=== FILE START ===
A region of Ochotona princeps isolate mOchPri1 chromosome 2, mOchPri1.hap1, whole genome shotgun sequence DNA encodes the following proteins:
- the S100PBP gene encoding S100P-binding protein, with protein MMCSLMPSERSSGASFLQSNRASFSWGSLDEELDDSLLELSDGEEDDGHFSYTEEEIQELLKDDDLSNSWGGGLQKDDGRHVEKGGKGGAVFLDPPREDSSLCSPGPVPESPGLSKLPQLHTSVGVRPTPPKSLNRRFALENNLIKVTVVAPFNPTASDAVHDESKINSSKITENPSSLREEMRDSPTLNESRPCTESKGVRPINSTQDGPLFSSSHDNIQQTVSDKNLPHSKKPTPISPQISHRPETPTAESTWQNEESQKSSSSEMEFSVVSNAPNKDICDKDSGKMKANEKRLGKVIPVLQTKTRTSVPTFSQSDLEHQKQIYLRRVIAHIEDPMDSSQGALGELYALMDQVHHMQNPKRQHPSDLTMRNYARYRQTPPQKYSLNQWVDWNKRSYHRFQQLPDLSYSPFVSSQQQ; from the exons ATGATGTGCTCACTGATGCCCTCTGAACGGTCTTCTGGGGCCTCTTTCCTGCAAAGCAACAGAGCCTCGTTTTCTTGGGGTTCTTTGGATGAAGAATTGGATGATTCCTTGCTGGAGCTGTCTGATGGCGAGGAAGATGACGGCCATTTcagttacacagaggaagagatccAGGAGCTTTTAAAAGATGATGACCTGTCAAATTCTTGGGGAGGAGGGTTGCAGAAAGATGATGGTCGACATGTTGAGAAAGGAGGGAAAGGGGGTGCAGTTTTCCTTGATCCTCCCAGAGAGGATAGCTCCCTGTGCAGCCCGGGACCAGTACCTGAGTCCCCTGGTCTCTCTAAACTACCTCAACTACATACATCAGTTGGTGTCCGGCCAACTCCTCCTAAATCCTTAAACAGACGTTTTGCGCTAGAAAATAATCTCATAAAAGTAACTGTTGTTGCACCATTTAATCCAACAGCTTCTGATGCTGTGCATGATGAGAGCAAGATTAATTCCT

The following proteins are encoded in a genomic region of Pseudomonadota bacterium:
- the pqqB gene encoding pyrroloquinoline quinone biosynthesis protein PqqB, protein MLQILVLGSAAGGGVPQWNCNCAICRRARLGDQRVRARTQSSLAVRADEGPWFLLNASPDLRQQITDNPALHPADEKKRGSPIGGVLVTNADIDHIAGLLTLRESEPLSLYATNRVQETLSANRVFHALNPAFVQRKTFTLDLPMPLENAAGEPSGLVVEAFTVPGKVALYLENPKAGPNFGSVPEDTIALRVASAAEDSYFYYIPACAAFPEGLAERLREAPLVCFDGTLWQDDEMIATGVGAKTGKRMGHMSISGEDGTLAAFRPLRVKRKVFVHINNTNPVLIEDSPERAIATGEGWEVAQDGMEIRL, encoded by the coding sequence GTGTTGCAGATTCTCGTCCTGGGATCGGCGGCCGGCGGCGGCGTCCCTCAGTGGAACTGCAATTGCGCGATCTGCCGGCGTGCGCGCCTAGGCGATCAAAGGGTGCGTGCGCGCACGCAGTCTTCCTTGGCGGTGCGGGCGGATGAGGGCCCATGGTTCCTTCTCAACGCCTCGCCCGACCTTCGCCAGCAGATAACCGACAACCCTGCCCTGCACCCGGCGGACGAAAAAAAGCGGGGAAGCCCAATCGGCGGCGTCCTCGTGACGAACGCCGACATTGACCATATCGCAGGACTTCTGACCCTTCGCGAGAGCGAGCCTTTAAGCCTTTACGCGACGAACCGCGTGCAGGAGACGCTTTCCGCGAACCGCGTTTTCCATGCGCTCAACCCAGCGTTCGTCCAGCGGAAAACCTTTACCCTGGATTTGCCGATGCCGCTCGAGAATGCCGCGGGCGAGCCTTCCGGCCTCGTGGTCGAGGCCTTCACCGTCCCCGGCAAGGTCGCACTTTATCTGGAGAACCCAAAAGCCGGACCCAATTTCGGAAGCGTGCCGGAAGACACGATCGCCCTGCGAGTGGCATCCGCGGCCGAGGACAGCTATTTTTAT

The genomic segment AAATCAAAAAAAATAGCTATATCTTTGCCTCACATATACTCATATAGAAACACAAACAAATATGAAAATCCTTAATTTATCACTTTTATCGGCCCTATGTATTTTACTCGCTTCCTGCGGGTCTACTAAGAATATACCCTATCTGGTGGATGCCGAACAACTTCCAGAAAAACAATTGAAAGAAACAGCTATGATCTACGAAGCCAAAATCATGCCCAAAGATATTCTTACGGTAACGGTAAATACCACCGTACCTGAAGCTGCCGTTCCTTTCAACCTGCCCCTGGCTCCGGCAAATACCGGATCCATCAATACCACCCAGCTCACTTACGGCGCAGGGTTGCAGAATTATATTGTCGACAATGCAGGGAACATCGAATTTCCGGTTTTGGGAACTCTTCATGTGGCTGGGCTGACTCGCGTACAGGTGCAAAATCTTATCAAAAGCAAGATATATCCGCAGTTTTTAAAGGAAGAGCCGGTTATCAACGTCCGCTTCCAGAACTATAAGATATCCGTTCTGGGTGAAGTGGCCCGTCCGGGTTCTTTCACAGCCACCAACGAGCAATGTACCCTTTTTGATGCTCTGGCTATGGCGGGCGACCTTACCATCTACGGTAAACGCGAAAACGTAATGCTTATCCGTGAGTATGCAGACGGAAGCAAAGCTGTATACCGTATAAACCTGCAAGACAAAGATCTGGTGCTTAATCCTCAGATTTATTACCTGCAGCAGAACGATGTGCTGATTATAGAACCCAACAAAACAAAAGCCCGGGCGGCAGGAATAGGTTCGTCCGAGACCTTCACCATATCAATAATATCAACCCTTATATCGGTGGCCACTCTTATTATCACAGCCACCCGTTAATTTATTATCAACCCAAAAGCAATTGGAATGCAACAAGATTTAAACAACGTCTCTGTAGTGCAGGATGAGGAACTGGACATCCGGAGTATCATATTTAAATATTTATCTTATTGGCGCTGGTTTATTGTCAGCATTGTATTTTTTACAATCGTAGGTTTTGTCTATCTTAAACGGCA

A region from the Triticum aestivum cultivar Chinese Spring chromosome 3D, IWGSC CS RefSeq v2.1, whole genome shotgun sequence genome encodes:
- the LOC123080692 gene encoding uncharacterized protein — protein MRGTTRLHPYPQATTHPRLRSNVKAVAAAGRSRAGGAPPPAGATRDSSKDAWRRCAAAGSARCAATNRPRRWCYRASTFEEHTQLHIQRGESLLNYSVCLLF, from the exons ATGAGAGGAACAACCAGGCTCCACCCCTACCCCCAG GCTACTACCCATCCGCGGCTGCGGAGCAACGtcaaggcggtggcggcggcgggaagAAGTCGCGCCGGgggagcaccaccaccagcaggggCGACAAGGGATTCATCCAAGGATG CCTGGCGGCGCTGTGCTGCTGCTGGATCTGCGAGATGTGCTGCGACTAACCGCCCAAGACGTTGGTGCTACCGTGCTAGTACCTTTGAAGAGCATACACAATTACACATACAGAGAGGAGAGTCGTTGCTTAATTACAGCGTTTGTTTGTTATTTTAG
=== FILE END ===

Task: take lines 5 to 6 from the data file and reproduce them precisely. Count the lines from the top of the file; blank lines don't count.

The genomic segment AAATCAAAAAAAATAGCTATATCTTTGCCTCACATATACTCATATAGAAACACAAACAAATATGAAAATCCTTAATTTATCACTTTTATCGGCCCTATGTATTTTACTCGCTTCCTGCGGGTCTACTAAGAATATACCCTATCTGGTGGATGCCGAACAACTTCCAGAAAAACAATTGAAAGAAACAGCTATGATCTACGAAGCCAAAATCATGCCCAAAGATATTCTTACGGTAACGGTAAATACCACCGTACCTGAAGCTGCCGTTCCTTTCAACCTGCCCCTGGCTCCGGCAAATACCGGATCCATCAATACCACCCAGCTCACTTACGGCGCAGGGTTGCAGAATTATATTGTCGACAATGCAGGGAACATCGAATTTCCGGTTTTGGGAACTCTTCATGTGGCTGGGCTGACTCGCGTACAGGTGCAAAATCTTATCAAAAGCAAGATATATCCGCAGTTTTTAAAGGAAGAGCCGGTTATCAACGTCCGCTTCCAGAACTATAAGATATCCGTTCTGGGTGAAGTGGCCCGTCCGGGTTCTTTCACAGCCACCAACGAGCAATGTACCCTTTTTGATGCTCTGGCTATGGCGGGCGACCTTACCATCTACGGTAAACGCGAAAACGTAATGCTTATCCGTGAGTATGCAGACGGAAGCAAAGCTGTATACCGTATAAACCTGCAAGACAAAGATCTGGTGCTTAATCCTCAGATTTATTACCTGCAGCAGAACGATGTGCTGATTATAGAACCCAACAAAACAAAAGCCCGGGCGGCAGGAATAGGTTCGTCCGAGACCTTCACCATATCAATAATATCAACCCTTATATCGGTGGCCACTCTTATTATCACAGCCACCCGTTAATTTATTATCAACCCAAAAGCAATTGGAATGCAACAAGATTTAAACAACGTCTCTGTAGTGCAGGATGAGGAACTGGACATCCGGAGTATCATATTTAAATATTTATCTTATTGGCGCTGGTTTATTGTCAGCATTGTATTTTTTACAATCGTAGGTTTTGTCTATCTTAAACGGCA

A region from the Triticum aestivum cultivar Chinese Spring chromosome 3D, IWGSC CS RefSeq v2.1, whole genome shotgun sequence genome encodes: